Although I specifically mention Pit Bulls, I also write for all breeds. They all need homes, leaders, guidance, socialization, training and responsible owners.
I always have wondering thoughts at the end of every day since I have become more engulfed in the dog world. Specifically, over a certain breed that I opened my mind and home up to nine years ago. I volunteer at a local shelter and I have a job to help people work with their dogs, which have developed behavior problems. I teach people how to communicate and develop relationships with their own dogs. I have seen bonds form, and I have seen bonds break when the people don’t want to change their ways. I see the dog walking in with a crying owner, but their mind is made up even knowing there is no room for the dog, so the dog is euthanized.
Over the weekend, a girl, was mauled by two dogs. Now the world is in yet another upheaval and fingers are being pointed to what could be the wrong end of the leash. While a breed ban is the answer for most people, others see it a different way. Some see it as statistics that are far less alarming than the people victimized by drunk drivers, cancer, violence and natural disaster. While some turn a blind eye, others are there fighting for those who don’t have voices, who can’t speak for themselves.
Dog-fighting busts are becoming the headlines more often as well. While some say the dogs are vicious and can’t be trusted, ex-fight dogs are now being used as therapy dogs, giving children confidence while they learn to read.
Shelters, rescues and fosters are at their max with dogs right now no matter where you go. Not just with Pitties, but with all breeds. Where did we go wrong? One is finally adopted out while two more come in. More and more dogs are being surrendered over behavior issues. There is no room, so the dog is euthanized, or another one that has been in the shelter for a year is euthanized because he is getting stressed and depressed, and this will make room for one more dog that could get adopted.
Even knowing about all the homeless dogs, you still want to breed or buy? Back-yard, puppy mill, or work/show? What’s the difference you ask? Back-yard breeders and puppy mill breeders only care about one thing. That’s the green. They will continue breeding whatever is popular at the time and over produce and give these dogs to anyone. Instead of saying what they don’t do, let’s focus on what real breeders do. The goal is to continue a strong line of genetics for work or show. The dogs that are chosen are stable in temperament, healthy and everything the breed is said to be. The breeders will have you fill out paperwork, do a house check, will call for updates, will want to know if something happens and you can no longer care for the dog, what your plans will be. They will want to make sure the breed you are looking at will fit in with your lifestyle. They will take the dog back even to ensure it goes to another responsible owner. They will encourage you to work or show your dog as well, as this is what they were breeding for. The temperament and health of the next generation is more important than breeding for size, color, or quantity. Really, not caring about temperament and health of the dog are where many genetic problems begin.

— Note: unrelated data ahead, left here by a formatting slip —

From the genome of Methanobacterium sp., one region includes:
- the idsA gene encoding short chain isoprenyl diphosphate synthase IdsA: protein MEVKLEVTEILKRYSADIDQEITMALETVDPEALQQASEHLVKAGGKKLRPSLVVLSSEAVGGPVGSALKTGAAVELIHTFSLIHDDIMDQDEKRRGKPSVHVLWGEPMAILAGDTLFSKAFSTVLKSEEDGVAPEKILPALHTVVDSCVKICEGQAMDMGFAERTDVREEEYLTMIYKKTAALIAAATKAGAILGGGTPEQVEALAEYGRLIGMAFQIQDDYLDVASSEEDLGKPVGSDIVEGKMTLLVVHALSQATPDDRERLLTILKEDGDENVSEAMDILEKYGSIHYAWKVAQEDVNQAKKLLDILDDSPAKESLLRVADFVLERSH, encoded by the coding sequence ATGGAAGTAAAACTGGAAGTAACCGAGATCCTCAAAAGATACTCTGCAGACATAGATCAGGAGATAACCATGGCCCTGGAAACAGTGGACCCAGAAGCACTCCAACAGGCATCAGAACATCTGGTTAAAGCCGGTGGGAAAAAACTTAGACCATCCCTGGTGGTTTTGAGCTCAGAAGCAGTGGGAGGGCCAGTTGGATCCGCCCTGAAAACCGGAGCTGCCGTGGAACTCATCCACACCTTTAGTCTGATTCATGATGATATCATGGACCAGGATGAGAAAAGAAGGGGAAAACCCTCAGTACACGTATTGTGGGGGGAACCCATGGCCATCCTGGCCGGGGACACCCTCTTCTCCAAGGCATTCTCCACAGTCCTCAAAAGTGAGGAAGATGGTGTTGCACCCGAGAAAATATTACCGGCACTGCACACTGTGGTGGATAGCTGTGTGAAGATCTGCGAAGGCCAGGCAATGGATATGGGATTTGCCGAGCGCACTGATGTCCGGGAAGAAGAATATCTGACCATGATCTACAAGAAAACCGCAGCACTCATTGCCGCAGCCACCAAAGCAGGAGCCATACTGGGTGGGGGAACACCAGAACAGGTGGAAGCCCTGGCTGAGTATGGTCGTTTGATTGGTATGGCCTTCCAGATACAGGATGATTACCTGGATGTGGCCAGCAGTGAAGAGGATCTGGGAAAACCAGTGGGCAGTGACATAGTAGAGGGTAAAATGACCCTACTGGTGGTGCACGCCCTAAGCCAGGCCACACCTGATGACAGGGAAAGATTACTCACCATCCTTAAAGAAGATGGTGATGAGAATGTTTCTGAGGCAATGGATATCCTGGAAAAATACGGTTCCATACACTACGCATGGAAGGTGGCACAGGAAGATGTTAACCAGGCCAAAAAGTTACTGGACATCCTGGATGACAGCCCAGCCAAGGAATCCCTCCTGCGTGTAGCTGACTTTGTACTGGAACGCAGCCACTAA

Socialization! Puppies need to learn how to communicate with other dogs. They need to learn how to behave around people and not be overly shy or fearful. If they don’t learn when they are puppies, they will not learn when they are adults. When presented with a new situation, as adults, they didn’t learn how to handle when they were puppies, the result will be a fight or flight response. I question every news story I read and wonder if the dog was properly socialized.
Dogs are dogs! They are prey animals, which means they will chase after anything that runs. It’s instinct to them, and that’s something you cannot take away. Not letting them get this energy out, not giving them an outlet for their instincts create behavior problems.
Dogs need leaders and get stressed if they feel the need to take the leader position. It’s our responsibility to be this leader for our dogs. Once again, behavior problems develop if they take this role on. Basic training is a great way to create a bond. Hitting, screaming at and getting frustrated with your dog sends the wrong messages, and you will not be looked at as a benevolent leader.
Dogs are a lifelong commitment. We can’t turn our backs on them or throw them away once we are bored of them, they don’t ‘obey’ you, or we realize they are more work than we can handle. Please research before getting a dog. Find one that fits your lifestyle. Learn about their temperaments to both animals and people, find out how much exercise the breed requires both mentally and physically. Open your mind when it comes to training and accept advice when it comes to crating, housebreaking, and behavior modification.